Another feature unveiled at the Searchology event is being called Google Snippets. Snippets will be of interest to search engine marketers as the feature enables extra bits of information to search results such as short reviews, price ranges and user-ratings to be added to search results. For instance, a search for a restaurant might return a review page from a service such as Yelp. If those reviews contain information about the restaurant being researched, elements from those reviews might be included below the link to the restaurant in question.
A third feature called Search Options has the potential to provide far more work for search marketers and web developers. Search Options will create a small below a search result listing other file types associated with that result. For instance, if there is video, blog posts or comments or images associated with the search result, they will be listed under Search Options. The Search Options feature also allows search users to refine their search request by date, incorporating one of Google’s most useful advanced search tools. When a searcher selects one of the search refinement options the overall search results they see will change to incorporate their selection.
The last tool Google announced yesterday is an iPhone application that uses GPS to help guide stargazers seeking their favorite constellations called Google Sky Map for Android. As the user moves their iPhone, the star map changes to account for the direction the phone is facing. The most interesting aspect of this application is Google’s use of GPS coordinates to direct the user towards an object.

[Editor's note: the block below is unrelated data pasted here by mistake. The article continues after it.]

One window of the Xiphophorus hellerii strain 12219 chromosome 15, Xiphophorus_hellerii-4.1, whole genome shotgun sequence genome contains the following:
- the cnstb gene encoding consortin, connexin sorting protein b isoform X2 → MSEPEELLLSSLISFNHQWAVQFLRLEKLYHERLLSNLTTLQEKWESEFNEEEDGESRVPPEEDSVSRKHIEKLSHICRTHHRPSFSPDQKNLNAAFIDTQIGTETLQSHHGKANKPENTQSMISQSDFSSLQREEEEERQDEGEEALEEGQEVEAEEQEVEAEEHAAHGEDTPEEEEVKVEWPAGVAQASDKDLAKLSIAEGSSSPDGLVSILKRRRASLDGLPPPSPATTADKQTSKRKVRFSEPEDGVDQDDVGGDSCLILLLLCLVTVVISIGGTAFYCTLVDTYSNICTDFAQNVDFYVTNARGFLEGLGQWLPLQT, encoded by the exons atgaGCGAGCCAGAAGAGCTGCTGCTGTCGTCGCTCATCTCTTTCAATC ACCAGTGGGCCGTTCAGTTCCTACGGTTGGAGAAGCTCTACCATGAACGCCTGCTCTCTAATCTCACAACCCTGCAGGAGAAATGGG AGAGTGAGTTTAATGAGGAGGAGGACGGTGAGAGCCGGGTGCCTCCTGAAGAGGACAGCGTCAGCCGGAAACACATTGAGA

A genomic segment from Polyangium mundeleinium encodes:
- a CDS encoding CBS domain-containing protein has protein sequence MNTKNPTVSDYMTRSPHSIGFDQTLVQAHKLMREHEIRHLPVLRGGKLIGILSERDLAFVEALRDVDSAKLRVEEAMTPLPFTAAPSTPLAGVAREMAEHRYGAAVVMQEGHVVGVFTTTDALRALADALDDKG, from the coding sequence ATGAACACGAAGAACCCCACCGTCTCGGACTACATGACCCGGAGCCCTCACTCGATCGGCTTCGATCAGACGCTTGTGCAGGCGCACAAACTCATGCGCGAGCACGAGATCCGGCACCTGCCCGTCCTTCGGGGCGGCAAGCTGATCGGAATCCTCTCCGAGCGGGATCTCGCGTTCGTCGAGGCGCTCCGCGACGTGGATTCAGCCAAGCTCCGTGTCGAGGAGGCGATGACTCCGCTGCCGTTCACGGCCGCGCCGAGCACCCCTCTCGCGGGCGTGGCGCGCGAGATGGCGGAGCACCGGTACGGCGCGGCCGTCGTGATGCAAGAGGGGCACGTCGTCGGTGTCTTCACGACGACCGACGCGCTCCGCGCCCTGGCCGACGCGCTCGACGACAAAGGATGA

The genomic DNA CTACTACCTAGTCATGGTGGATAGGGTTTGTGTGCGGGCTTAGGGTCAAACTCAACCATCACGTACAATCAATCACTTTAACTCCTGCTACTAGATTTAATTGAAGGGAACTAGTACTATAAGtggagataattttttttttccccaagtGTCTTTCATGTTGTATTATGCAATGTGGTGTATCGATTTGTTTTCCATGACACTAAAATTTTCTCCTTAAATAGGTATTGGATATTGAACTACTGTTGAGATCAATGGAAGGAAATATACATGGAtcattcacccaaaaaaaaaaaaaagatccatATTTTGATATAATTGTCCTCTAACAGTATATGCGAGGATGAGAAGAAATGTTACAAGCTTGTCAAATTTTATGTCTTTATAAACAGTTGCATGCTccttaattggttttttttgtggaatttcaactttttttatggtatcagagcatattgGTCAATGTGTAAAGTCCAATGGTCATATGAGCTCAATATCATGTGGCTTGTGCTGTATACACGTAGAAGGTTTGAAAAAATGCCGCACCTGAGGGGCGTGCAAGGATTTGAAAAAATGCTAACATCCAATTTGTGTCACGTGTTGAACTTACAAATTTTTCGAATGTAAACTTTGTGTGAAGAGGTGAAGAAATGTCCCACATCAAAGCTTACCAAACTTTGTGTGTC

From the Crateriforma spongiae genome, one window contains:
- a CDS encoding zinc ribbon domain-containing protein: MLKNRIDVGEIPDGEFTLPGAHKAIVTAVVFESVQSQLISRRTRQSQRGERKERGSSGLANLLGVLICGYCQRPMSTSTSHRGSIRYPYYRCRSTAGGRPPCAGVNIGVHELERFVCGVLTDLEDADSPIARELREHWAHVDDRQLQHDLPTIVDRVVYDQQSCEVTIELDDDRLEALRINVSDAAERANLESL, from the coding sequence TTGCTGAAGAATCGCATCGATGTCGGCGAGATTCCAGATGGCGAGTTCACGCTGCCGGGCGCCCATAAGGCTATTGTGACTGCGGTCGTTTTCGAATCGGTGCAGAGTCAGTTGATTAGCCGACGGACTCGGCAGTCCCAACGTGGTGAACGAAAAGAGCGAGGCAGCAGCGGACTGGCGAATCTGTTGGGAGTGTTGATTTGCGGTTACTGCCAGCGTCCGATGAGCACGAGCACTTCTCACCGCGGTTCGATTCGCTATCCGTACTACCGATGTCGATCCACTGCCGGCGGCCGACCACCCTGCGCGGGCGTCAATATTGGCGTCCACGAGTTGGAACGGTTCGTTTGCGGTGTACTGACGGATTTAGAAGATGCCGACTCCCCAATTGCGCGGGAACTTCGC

More information about the Searchology event can be found on the Official Google Blog.
Register now for next week’s ad|Tech conference in San Francisco and receive a 40% discount on a full conference pass! WebmasterRadio.FM has been offered permission to publish a special registration code to offer our listeners and readers a very special discount.
ad|Tech San Francisco is one of the largest and most anticipated Internet technology shows of the year. As will all ad|Tech conferences, the show will be an eclectic mix of marketing, technology and technique. It runs at the Moscone Center from April 21 – 23rd.
The annual show in San Francisco is one of the most interesting of the nine international mega-conferences ad|Tech organizes each year. This year, organizers have lined up an amazing array of speakers, trade-show booths and evening events, including keynotes from Jimmy Wales of Wikipedia, a Wired.com interview with Kevin Rose of Digg, and a state of the industry round-table keynote from the IAB.
If you are interested in attending ad|Tech San Francisco, please visit the ad|Tech SF registration page and enter the special code: SFCONF2 to receive a 40% discount on a full conference pass.
Today at 12 noon EST on MarketEdge, Larry Weber will be interviewing Beth Comstock, Corporate Senior Vice President and Chief Marketing Officer at GE.
Beth will give insight about the kind of struggle that CMOs deal with when it comes to advocating change and developing new marketing plans. She will also discuss the future of global marketing and communications.
Beth Comstock leads GEâ€™s organic growth and innovation initiatives in the marketing, sales and communications functions. Right now, she is focused on building cross-business digital programs and creating a partnership network to extend GEâ€™s ecomagination green technologies.